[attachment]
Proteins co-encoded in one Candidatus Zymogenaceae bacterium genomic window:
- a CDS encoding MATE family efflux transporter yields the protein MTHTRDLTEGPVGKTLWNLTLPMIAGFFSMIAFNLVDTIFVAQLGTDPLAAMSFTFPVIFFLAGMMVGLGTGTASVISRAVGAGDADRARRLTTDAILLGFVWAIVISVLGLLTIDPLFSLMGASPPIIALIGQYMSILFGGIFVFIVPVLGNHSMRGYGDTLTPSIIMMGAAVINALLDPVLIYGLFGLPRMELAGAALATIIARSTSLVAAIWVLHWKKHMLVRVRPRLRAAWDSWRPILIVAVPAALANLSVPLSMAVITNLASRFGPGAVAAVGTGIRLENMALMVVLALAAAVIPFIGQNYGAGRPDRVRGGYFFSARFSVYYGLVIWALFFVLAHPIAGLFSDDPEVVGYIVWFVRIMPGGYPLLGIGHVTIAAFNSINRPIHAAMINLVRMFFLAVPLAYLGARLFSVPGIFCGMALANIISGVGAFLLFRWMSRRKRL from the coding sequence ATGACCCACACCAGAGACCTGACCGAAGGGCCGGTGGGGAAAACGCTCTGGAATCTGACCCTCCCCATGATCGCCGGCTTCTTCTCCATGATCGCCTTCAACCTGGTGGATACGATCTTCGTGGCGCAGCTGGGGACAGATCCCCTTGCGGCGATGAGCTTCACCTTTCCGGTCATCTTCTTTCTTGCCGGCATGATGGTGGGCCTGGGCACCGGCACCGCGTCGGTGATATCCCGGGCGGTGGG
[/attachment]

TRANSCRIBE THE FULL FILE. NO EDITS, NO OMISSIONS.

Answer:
Proteins co-encoded in one Candidatus Zymogenaceae bacterium genomic window:
- a CDS encoding MATE family efflux transporter yields the protein MTHTRDLTEGPVGKTLWNLTLPMIAGFFSMIAFNLVDTIFVAQLGTDPLAAMSFTFPVIFFLAGMMVGLGTGTASVISRAVGAGDADRARRLTTDAILLGFVWAIVISVLGLLTIDPLFSLMGASPPIIALIGQYMSILFGGIFVFIVPVLGNHSMRGYGDTLTPSIIMMGAAVINALLDPVLIYGLFGLPRMELAGAALATIIARSTSLVAAIWVLHWKKHMLVRVRPRLRAAWDSWRPILIVAVPAALANLSVPLSMAVITNLASRFGPGAVAAVGTGIRLENMALMVVLALAAAVIPFIGQNYGAGRPDRVRGGYFFSARFSVYYGLVIWALFFVLAHPIAGLFSDDPEVVGYIVWFVRIMPGGYPLLGIGHVTIAAFNSINRPIHAAMINLVRMFFLAVPLAYLGARLFSVPGIFCGMALANIISGVGAFLLFRWMSRRKRL from the coding sequence ATGACCCACACCAGAGACCTGACCGAAGGGCCGGTGGGGAAAACGCTCTGGAATCTGACCCTCCCCATGATCGCCGGCTTCTTCTCCATGATCGCCTTCAACCTGGTGGATACGATCTTCGTGGCGCAGCTGGGGACAGATCCCCTTGCGGCGATGAGCTTCACCTTTCCGGTCATCTTCTTTCTTGCCGGCATGATGGTGGGCCTGGGCACCGGCACCGCGTCGGTGATATCCCGGGCGGTGGG